(Bloomberg) — Fuel markets are signaling to suppliers that they should avoid holding on to products at all costs, despite the Biden administration’s willingness to consider banning exports as an extreme measure to help build stockpiles.
Diesel futures trading in New York have shifted into the widest backwardation in five months — meaning next-month deliveries are priced at a discount to prompt. In such a market structure, suppliers risk losing 27 cents for each gallon of diesel they hold by the end of the month, compared with less than 1 cent at the same time last year.
The bullish spread not only reflects supply tightness — distillate inventories in the New York Harbor region are about a third of typical levels for this time of year — but it also exacerbates the shortage by discouraging stock-building.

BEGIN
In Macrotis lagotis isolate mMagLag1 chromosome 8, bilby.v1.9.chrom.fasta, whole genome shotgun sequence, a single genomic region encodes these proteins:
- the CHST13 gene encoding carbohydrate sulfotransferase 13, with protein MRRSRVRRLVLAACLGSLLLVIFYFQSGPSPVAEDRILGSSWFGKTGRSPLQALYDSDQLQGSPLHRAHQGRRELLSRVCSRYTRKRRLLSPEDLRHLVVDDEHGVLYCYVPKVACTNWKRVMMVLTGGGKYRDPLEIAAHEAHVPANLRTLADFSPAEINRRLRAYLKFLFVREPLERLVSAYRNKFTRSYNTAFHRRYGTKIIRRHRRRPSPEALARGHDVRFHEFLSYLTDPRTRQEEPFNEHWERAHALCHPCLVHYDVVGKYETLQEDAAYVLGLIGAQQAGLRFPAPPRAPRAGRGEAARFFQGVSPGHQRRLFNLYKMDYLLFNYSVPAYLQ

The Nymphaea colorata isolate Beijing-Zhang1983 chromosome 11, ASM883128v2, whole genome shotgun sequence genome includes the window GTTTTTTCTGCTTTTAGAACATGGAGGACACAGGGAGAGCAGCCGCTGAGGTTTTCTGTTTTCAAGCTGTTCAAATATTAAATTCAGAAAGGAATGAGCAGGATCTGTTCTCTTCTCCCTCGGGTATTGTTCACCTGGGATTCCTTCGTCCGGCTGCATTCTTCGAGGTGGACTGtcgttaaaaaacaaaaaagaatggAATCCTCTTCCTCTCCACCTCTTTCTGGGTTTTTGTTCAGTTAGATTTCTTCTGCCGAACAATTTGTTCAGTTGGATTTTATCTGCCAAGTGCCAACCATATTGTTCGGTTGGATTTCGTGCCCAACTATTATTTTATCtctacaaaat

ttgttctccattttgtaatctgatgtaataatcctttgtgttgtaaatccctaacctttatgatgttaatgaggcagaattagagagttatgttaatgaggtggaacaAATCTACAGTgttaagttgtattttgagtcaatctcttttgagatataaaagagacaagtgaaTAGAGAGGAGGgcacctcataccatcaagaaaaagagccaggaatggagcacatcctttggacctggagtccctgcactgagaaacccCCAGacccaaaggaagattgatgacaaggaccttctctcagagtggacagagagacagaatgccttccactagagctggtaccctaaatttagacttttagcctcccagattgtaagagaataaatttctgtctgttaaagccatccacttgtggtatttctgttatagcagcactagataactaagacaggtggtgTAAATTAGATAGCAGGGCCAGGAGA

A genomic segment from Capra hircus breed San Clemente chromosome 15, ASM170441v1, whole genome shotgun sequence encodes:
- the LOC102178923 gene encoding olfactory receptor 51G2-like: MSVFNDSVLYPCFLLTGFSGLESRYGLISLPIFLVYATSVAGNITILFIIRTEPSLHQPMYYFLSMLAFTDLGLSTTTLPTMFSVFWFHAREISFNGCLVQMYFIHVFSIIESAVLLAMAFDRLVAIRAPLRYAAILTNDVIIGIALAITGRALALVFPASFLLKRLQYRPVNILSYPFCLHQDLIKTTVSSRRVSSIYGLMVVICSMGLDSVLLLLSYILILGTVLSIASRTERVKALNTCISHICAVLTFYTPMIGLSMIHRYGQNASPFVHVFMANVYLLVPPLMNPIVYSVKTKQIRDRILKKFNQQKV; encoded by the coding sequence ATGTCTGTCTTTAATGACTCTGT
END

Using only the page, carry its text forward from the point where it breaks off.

The US northeast relies on diesel for heating homes, and it’s also the fuel used in trucking goods on highways across the country. Winter supply has never been more precarious as regional refinery work and a lack of imports — Russia played a major part in supplying diesel to New York last winter — compound already low stockpiles. The average diesel retail price in the US rose above $5 a gallon last week, a 46% increase from a year ago, according to auto club AAA.
In gasoline markets, which are also being targeted by the White House, the backwardation in futures is about 14 cents a gallon, compared with less than 5 cents a year ago. That comes as retail prices nationwide have started climbing again since mid-September after a 98-day streak of declines.
©2022 Bloomberg L.P.